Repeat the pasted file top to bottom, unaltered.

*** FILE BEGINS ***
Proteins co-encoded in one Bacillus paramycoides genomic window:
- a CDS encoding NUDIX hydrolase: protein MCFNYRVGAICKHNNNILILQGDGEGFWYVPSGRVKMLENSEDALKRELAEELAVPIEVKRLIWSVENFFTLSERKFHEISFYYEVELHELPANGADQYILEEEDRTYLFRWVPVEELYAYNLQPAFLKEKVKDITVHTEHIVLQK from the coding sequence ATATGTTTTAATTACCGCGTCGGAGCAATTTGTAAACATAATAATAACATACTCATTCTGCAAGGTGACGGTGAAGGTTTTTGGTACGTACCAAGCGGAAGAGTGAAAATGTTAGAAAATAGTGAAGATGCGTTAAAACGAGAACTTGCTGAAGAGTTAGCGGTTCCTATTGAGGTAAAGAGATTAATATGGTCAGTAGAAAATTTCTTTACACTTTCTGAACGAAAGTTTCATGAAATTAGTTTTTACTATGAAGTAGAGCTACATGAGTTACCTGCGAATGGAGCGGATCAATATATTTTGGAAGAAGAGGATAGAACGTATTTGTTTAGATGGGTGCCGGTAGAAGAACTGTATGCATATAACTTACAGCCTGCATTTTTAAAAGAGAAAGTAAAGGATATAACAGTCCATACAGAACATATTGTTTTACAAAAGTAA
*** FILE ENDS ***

Proteins co-encoded in one Bacillus paramycoides genomic window:
- a CDS encoding NUDIX hydrolase: protein MCFNYRVGAICKHNNNILILQGDGEGFWYVPSGRVKMLENSEDALKRELAEELAVPIEVKRLIWSVENFFTLSERKFHEISFYYEVELHELPANGADQYILEEEDRTYLFRWVPVEELYAYNLQPAFLKEKVKDITVHTEHIVLQK from the coding sequence ATATGTTTTAATTACCGCGTCGGAGCAATTTGTAAACATAATAATAACATACTCATTCTGCAAGGTGACGGTGAAGGTTTTTGGTACGTACCAAGCGGAAGAGTGAAAATGTTAGAAAATAGTGAAGATGCGTTAAAACGAGAACTTGCTGAAGAGTTAGCGGTTCCTATTGAGGTAAAGAGATTAATATGGTCAGTAGAAAATTTCTTTACACTTTCTGAACGAAAGTTTCATGAAATTAGTTTTTACTATGAAGTAGAGCTACATGAGTTACCTGCGAATGGAGCGGATCAATATATTTTGGAAGAAGAGGATAGAACGTATTTGTTTAGATGGGTGCCGGTAGAAGAACTGTATGCATATAACTTACAGCCTGCATTTTTAAAAGAGAAAGTAAAGGATATAACAGTCCATACAGAACATATTGTTTTACAAAAGTAA